“@lunarobverse for 3D movies you don’t normally want to be in the front couple of rows, and middle’s seems preferable.”
I have to admit, getting a direct answer from the author of the book that was translated into a movie to my question about where to sit has me feeling more than a little bit fanboy-ish.
I love the immediate feeling of connection I get from Twitter. I actually posted my question while waiting in the lobby prior to the movie, while the theater personnel were cleaning the theater, just 20 minutes before the movie was to start. I posted the question from my iPhone, on a whim. And had my answer in plenty of time to adjust where I was sitting to take full advantage of 3D during the film.
Even some of the previews were in 3D, and for the most part, it worked: the preview for “Monsters vs. Aliens” actually looked almost enjoyable from a technical standpoint, although I still suspect it lacks the depth of any random Pixar flick. Except, perhaps, for Pixar’s next flick, “Up”, which leaves me feeling underwhelmed. Really, Pixar? A movie about a grumpy old man who wants to get away from everyone? Of course, I’ll still go see it in the theater, but color me skeptical.
Oh, wait, this was supposed to be a review of “Corline” IN 3D. I got distracted by the special effects for a moment, and the tiny interaction with one of the films’ originators.
I have not read the book on which the movie is based, but the film was sufficiently creepy from the very start. Coraline is a little girl who feels neglected by her parents and alienated from her friends and hometown; the family has just moved to a rainy little place called Oregon, and her parents are always grumpy and nose-deep in their writing and computers. Little Coraline goes exploring and soon stumbles on a parallel world where her Other Mother and Other Father are happy, doting, and giving people who cultivate a garden that looks like Coraline and bake all her favorite foods and buy all her choices in clothes and do nothing but play games with her.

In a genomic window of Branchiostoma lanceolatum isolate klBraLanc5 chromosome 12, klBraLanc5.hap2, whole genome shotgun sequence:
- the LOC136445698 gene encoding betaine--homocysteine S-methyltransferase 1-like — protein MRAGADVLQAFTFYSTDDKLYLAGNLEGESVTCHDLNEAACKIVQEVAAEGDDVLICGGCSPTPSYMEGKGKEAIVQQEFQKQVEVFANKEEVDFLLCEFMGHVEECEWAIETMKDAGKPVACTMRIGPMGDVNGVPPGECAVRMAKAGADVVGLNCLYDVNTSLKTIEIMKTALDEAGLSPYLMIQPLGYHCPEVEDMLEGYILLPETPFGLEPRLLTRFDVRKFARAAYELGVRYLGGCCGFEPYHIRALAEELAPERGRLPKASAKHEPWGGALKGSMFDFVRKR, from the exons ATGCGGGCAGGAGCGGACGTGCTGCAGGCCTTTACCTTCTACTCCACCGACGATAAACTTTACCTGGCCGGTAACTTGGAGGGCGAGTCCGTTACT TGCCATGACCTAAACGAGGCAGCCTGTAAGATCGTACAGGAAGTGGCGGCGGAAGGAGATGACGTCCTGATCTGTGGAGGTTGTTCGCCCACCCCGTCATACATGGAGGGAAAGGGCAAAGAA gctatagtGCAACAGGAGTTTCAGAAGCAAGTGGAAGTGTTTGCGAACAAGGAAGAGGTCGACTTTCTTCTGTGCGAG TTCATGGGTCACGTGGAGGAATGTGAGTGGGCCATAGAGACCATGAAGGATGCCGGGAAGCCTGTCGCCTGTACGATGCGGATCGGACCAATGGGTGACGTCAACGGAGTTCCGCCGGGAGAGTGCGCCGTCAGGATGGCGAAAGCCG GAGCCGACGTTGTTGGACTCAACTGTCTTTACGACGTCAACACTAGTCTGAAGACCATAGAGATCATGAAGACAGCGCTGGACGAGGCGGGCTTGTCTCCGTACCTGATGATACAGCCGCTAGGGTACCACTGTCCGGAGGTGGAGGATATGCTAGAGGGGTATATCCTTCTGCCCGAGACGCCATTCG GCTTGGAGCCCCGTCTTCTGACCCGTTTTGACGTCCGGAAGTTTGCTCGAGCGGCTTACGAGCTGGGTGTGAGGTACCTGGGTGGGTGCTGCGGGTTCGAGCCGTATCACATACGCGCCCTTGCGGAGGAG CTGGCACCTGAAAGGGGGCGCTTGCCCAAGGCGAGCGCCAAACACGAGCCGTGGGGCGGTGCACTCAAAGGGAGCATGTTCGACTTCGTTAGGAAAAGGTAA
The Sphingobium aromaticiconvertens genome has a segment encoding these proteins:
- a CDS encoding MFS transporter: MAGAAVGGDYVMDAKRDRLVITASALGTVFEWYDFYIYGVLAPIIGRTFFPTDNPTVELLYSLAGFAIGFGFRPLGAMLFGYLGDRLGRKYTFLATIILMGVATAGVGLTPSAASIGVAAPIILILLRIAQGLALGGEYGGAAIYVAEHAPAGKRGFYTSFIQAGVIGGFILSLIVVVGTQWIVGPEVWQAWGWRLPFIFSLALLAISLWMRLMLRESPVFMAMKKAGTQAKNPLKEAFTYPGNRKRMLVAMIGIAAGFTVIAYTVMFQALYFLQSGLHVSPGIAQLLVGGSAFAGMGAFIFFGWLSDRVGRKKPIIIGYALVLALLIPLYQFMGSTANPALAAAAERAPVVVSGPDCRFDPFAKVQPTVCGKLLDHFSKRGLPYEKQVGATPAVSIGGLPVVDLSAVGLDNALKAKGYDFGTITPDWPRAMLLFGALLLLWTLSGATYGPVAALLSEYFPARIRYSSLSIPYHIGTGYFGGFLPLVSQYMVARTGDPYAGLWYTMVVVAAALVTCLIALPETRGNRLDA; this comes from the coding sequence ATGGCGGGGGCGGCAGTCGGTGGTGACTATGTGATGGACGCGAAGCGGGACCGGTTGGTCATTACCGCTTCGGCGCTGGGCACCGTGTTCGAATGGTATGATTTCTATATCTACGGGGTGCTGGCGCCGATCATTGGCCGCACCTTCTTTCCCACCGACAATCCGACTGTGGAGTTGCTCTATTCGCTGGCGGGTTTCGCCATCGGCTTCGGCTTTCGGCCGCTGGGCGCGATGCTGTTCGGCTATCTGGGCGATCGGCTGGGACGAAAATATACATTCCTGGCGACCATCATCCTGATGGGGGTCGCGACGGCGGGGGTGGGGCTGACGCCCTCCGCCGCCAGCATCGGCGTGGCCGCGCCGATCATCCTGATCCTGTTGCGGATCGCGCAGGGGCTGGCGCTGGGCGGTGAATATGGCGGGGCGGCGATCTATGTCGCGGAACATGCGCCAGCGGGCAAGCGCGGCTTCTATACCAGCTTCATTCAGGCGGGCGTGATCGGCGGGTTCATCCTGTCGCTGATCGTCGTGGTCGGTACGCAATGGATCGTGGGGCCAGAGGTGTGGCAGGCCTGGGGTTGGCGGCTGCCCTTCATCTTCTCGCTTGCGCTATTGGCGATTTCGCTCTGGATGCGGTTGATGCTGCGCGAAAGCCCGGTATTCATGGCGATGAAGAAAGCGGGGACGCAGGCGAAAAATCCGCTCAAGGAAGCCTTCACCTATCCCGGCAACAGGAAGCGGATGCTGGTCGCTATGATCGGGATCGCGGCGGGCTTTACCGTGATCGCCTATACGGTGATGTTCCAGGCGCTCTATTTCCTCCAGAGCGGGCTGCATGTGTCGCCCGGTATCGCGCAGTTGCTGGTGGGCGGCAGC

So of course the ones who spoil her and lavish attention on her are the bad guys.
Seeing the movie with adult eyes, I felt creeped out by all the attention the Other Mother and Other Father gave to the little girl. I wonder if any of that translated so well to the younger members of the audience. I would be surprised if it did not, though I have only my own instincts to go on.
I’m glad I got to see the movie in 3D; with only a couple of scenes near the beginning and during the end credits, the effect was used to simply give depth and perspective to the movie, and not to shock and reach out of the screen. The level of detail to the world was evident.
I recommend the movie. If you can see it in 3D, more the better – but hurry, because apparently the 3D screens are being slowly replaced with some Disney Jonas Brothers thing. Ugh.